This Atlanticslave trade was drastically different from previous practices of slavery thattook place in Africa. In Africa, slavery was meant to help the community toproduce food and goods. On the other hand, slavery in the New World was criticalto the economy. Agriculture was their main source of income.             One of the first ways or justification that the Spanishand Portuguese colonizers tried to enslave the men in Africa was that they wereof different religions and, therefore, they could be enslaved for the rest oftheir lives.

However, if they were converted to Christianity, the slaves couldbe free. This easy change in status would make it difficult to find a permanentand reliable workforce to labor in the plantation. They changed the law towhich “the conferring of baptisme doth not alter the condition of the person asto his bondage or freedome” (Hening, 84). Therefore, this might have been the causeof the colonizers to change the justification to the slave’s appearance. Forthis reason, black Africans were not able to get out of this justification andcould be enslaved for life. In addition, they added that enslavement could behereditary, so enslaved people’s children automatically get the same unfreestatus.

            Another factor in the transformation of slavery becomingrace-based was the way the Europeans viewed things as a measure of status. Itshifted from what religion you were part of to physical appearance. Over time, theEnglish changed their perspective of Africans from heathen people to just blackpeople. In the similar vein, the English also started to refer themselves aswhite people instead of Christians. This change of perspective, therefore,transpired in their colonial laws. For example, in one of the statutes of thelaws in Virginia, it stated that “whatsoever English, or other white man or woman,shall intermarry with a negro or mulatto man or woman, bond or free, shall, byjudgement of the county court, be committed to prison” (Hening, 43) One of the keythings to point out in this previous quote is that they judge a person by thecolor of their skin.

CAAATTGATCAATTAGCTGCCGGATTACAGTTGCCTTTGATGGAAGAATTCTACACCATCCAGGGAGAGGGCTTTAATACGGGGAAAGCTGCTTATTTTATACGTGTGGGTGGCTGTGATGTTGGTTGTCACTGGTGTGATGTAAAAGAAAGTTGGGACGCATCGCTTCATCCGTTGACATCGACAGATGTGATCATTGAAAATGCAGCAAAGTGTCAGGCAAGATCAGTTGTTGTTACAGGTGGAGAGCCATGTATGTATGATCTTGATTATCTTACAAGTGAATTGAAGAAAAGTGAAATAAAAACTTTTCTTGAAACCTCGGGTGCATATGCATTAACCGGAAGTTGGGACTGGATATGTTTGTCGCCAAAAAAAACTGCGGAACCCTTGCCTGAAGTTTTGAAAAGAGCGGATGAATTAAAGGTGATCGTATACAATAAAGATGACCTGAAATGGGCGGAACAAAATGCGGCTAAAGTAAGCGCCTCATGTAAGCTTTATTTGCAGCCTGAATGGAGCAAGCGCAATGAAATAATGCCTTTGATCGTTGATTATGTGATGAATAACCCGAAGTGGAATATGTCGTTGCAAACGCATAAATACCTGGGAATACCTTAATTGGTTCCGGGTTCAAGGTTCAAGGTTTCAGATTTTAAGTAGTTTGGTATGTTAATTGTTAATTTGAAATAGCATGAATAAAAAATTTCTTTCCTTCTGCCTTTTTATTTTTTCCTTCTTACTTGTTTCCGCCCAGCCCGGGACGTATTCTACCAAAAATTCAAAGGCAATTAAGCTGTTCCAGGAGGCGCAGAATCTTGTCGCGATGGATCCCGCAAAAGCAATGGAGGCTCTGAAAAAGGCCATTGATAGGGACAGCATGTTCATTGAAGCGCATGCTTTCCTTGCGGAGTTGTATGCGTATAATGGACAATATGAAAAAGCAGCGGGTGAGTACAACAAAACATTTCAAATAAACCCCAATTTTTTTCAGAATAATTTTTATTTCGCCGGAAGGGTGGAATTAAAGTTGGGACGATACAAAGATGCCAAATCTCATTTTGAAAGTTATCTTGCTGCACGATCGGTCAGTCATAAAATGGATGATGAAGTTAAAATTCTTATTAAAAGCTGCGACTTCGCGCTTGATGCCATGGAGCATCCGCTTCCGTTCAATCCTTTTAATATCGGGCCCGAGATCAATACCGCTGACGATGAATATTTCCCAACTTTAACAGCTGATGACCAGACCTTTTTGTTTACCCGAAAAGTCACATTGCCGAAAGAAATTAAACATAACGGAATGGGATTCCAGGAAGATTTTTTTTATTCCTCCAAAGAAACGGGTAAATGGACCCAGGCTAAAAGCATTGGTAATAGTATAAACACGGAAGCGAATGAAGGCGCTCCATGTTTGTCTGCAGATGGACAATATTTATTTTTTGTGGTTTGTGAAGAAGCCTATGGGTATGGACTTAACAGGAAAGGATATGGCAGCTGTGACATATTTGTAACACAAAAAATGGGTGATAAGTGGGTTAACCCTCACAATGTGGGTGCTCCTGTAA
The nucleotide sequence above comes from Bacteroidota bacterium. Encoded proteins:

In addition, they paint negro people in a negative light.If a white person were to be in a relationship with them, there are consequencesto it, even if the negro person was free. The people that were writing the lawsthought that it was not a matter of if a black person could be enslaved, but instead,it was the fact that they thought they should be. In addition, in the laws,they used slaves and negroes interchangeably.             At the same time that slavery was becoming racial, it wasalso becoming hereditary.

At the beginning, a child inherited the legal statusof the father, but that quickly changed when officials were faced with cases thatinvolved an enslaved negro woman and an Englishman. Therefore, the law changed towhere, “all children borne in this country shalbe held bond or free only accordingto the condition of the mother” (Hening, 42). Therefore, it was getting harderfor future generations of Africans to be free and continued to be tied down toslavery.             We can still see this today, although it has drasticallyimproved since the colonization of the United States. The black race in theUnited States is still fighting to catch up with everything that held them backin the day.